Monday, 21 September 2020

Microsoft acquires Bethesda for $7.5 billion

In seismic news, Microsoft have acquired Zenimax Media, their games division, Bethesda Softworks and no less than eight subsidiary development studios in a huge deal worth $7.5 billion or, for context, almost twice what Disney paid for Lucasfilm in 2012.

The deal is the second-largest video game acquisition in history (behind only Tencent's acquisition of Finnish mobile developer Supercell in 2016, for $8.6 billion) and sees Microsoft take over the operation of Bethesda Game Studios, id Software, Zenimax Online Studios, Arkane Studios, MachineGames, Tango Gameworks, Alpha Dog and Roundhouse Studios. Combined with Microsoft's recent acquisition of studios including Obsidian Entertainment and inXile, this means that Microsoft now owns 23 games development studios, a formidable concentration of creative firepower.

It also means that Microsoft now owns many of the biggest IPs in gaming, including The Elder Scrolls, Fallout, Doom, WolfensteinDishonored and Prey, among many others.

The immediate fallout (so to speak) is to place the release of the next games in those franchises on the PlayStation platform in some doubt. Deathloop and GhostWire: Tokyo, in development at Arkane and Tango Gameworks, respectively, are timed PlayStation 5 exclusives and presumably those contracts with Sony will have to be honoured, but the question is whether other games like Bethesda's next big CRPGs - Starfield and The Elder Scrolls VI (the sequel to uber-hit Skyrim, rumoured to have the working title Redfall), not to mention the further-off Fallout 5 - will remain multiplatform or become X-Box and PC exclusives.

Another strength of the deal is that it allows Microsoft to share out the franchises with other studios. Obsidian, for example, developed the critically-acclaimed Fallout: New Vegas for Bethesda in 2010 and it's been speculated that they might collaborate again in the future. The acquisition of Obsidian by Microsoft meant that was unlikely, but the new deal now makes it entirely possible for Obsidian to work on, say, Fallout 5 at some point in the future (something that would please many fans).

The news comes ahead of the November launch of both the X-Box Series S and X consoles and also Sony's PlayStation 5. In the runup to launch, the X-Box had gained a narrow technological lead over the PlayStation, but the PlayStation's lineup of exclusives was more impressive. With Bethesda's catalogue potentially becoming X-Box exclusive, that may convince some waverers to support Microsoft over Sony. It'll be fascinating to see how this develops.

Update: Microsoft have confirmed that they will honour the PS5 exclusivity contract over Deathloop and GhostWire: Tokyo, and have not ruled out future games appearing on PlayStation as well.


Anonymous said...

After living through the nineties, is it naive to have more faith in Microsoft now than at any point in their history? With the XBox, they seem to have adopted a "plays well with others" approach in recent years that was unthinkable back then, and something Sony continues to avoid.

Andy said...

So how come it takes so much longer to produce video games than movies? The entire Star Wars sequel trilogy has come and gone in the interim and we're still years away from a successor to Skyrim. I don't want a game or movie a year on any topic, I do not understand why it takes 10 years to do another game in a preexisting universe with a huge pile of already written code. Yes, they might need an updated engine or to change some mechanics,but the basic outline of the game has not changed since at least Morrowind. Will the Microsoft acquisition help or hurt this process? Will they mess with the IPs as Disney has done? Microsoft used to be hated as the evil overlord of the PC era, but now Disney seems to arouse ten times the ire.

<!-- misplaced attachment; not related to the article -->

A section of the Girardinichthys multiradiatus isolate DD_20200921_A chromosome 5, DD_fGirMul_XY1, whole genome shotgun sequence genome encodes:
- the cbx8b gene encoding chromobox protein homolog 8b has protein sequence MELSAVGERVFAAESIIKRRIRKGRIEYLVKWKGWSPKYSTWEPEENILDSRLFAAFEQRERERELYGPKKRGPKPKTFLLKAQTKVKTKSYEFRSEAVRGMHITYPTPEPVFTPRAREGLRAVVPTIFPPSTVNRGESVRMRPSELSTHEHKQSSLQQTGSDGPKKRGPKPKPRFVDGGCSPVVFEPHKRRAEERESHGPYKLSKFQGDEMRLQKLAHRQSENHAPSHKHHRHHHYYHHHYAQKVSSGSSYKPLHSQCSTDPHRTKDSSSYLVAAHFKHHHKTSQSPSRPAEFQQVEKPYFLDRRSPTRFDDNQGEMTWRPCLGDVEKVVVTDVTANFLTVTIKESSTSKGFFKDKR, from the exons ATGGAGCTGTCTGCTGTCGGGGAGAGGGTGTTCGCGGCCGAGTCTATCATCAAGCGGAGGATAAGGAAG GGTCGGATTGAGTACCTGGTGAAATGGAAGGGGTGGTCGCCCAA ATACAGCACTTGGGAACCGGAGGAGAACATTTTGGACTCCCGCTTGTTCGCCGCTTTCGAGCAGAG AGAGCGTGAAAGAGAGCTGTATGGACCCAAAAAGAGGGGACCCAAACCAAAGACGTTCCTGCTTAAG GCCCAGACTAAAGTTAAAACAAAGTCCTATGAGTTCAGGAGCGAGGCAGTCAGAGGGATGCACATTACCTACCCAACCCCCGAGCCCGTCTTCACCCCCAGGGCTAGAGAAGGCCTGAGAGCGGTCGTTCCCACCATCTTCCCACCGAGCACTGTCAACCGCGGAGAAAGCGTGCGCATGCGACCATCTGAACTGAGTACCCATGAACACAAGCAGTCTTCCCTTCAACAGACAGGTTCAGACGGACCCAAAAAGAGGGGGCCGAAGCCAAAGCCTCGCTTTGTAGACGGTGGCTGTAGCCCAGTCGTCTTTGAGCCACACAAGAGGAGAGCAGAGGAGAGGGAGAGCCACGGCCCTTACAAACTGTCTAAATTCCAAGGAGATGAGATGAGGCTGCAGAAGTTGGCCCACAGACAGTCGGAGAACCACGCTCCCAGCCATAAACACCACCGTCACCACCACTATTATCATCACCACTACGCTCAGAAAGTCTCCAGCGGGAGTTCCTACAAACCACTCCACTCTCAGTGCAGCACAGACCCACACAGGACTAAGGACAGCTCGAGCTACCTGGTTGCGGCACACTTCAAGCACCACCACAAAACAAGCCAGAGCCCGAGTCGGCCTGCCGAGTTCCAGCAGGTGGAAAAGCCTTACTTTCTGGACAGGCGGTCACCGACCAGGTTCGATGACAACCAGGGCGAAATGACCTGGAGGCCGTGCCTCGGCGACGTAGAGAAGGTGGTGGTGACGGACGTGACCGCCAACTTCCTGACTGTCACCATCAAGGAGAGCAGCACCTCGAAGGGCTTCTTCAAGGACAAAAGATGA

insurrbution said...

Hopefully this doesn't mean that a bunch of games that wouldn't be XBOX exclusivs beforehand, will be now.

Also, if the creative teams and developers remain in place without XBOX shaking up the creative departments, it should be OK. But really, we'll see.

Adam Whitehead said...

The reason Bethesda are taking so long on the SKYRIM sequel is that they decided to make two other games in different universes first (FALLOUT 4 and STARFIELD).

There's also the fact that making an open-world video game meant to provide 100+ hours of content is always going to take vastly longer than making a linear 2-hour film for the cinema, no matter how elaborate or good it is.

Benge said...

Bethesda Maryland isn't that big a studio either. It's not like Ubisoft's multisite development of their assassin's creed games.

Adam Whitehead said...

True, although Bethesda does have a few satellite studios helping them out now (one of which, Bethesda Austin, is in charge of FALLOUT 76 and further expansions). But given how modern games require much more development time and effort than even SKYRIM required, that doesn't seem to be helping speed things up much.

Andy said...

Is that true though? It's logical that 100 hours of gameplay should take vastly more effort than 2 hours of video but programmers work in parallel and without all the legal and talent and production constraints that go along with working with A list Hollywood actors.